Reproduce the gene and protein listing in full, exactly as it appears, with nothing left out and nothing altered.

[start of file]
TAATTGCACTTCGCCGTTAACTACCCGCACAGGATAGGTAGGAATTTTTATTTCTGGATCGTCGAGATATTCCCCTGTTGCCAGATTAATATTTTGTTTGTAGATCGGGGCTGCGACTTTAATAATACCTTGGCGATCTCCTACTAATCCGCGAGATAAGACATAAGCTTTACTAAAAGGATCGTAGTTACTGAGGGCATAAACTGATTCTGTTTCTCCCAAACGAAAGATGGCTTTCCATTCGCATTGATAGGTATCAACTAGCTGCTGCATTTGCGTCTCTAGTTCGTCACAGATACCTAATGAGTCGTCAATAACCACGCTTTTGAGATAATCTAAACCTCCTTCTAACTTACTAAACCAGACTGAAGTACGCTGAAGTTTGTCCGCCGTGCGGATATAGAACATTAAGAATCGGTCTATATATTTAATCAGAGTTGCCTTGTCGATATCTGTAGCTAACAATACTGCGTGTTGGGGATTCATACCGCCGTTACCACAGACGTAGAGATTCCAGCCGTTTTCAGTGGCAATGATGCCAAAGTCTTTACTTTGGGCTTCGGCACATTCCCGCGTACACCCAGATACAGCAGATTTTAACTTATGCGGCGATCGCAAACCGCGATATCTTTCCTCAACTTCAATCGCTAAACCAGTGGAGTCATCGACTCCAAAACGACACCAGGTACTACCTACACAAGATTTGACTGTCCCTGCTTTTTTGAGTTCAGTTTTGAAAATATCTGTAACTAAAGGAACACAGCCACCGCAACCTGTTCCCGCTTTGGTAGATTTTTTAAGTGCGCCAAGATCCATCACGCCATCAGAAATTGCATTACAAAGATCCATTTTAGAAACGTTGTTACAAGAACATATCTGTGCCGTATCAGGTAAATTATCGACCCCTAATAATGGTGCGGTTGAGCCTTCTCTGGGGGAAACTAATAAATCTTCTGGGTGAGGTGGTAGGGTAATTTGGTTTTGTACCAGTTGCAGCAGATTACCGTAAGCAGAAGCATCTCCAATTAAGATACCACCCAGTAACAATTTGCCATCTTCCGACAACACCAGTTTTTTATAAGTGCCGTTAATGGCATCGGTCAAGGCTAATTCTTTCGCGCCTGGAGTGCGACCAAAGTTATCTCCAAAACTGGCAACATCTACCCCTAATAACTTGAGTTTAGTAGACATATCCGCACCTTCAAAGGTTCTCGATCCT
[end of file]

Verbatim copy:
TAATTGCACTTCGCCGTTAACTACCCGCACAGGATAGGTAGGAATTTTTATTTCTGGATCGTCGAGATATTCCCCTGTTGCCAGATTAATATTTTGTTTGTAGATCGGGGCTGCGACTTTAATAATACCTTGGCGATCTCCTACTAATCCGCGAGATAAGACATAAGCTTTACTAAAAGGATCGTAGTTACTGAGGGCATAAACTGATTCTGTTTCTCCCAAACGAAAGATGGCTTTCCATTCGCATTGATAGGTATCAACTAGCTGCTGCATTTGCGTCTCTAGTTCGTCACAGATACCTAATGAGTCGTCAATAACCACGCTTTTGAGATAATCTAAACCTCCTTCTAACTTACTAAACCAGACTGAAGTACGCTGAAGTTTGTCCGCCGTGCGGATATAGAACATTAAGAATCGGTCTATATATTTAATCAGAGTTGCCTTGTCGATATCTGTAGCTAACAATACTGCGTGTTGGGGATTCATACCGCCGTTACCACAGACGTAGAGATTCCAGCCGTTTTCAGTGGCAATGATGCCAAAGTCTTTACTTTGGGCTTCGGCACATTCCCGCGTACACCCAGATACAGCAGATTTTAACTTATGCGGCGATCGCAAACCGCGATATCTTTCCTCAACTTCAATCGCTAAACCAGTGGAGTCATCGACTCCAAAACGACACCAGGTACTACCTACACAAGATTTGACTGTCCCTGCTTTTTTGAGTTCAGTTTTGAAAATATCTGTAACTAAAGGAACACAGCCACCGCAACCTGTTCCCGCTTTGGTAGATTTTTTAAGTGCGCCAAGATCCATCACGCCATCAGAAATTGCATTACAAAGATCCATTTTAGAAACGTTGTTACAAGAACATATCTGTGCCGTATCAGGTAAATTATCGACCCCTAATAATGGTGCGGTTGAGCCTTCTCTGGGGGAAACTAATAAATCTTCTGGGTGAGGTGGTAGGGTAATTTGGTTTTGTACCAGTTGCAGCAGATTACCGTAAGCAGAAGCATCTCCAATTAAGATACCACCCAGTAACAATTTGCCATCTTCCGACAACACCAGTTTTTTATAAGTGCCGTTAATGGCATCGGTCAAGGCTAATTCTTTCGCGCCTGGAGTGCGACCAAAGTTATCTCCAAAACTGGCAACATCTACCCCTAATAACTTGAGTTTAGTAGACATATCCGCACCTTCAAAGGTTCTCGATCCT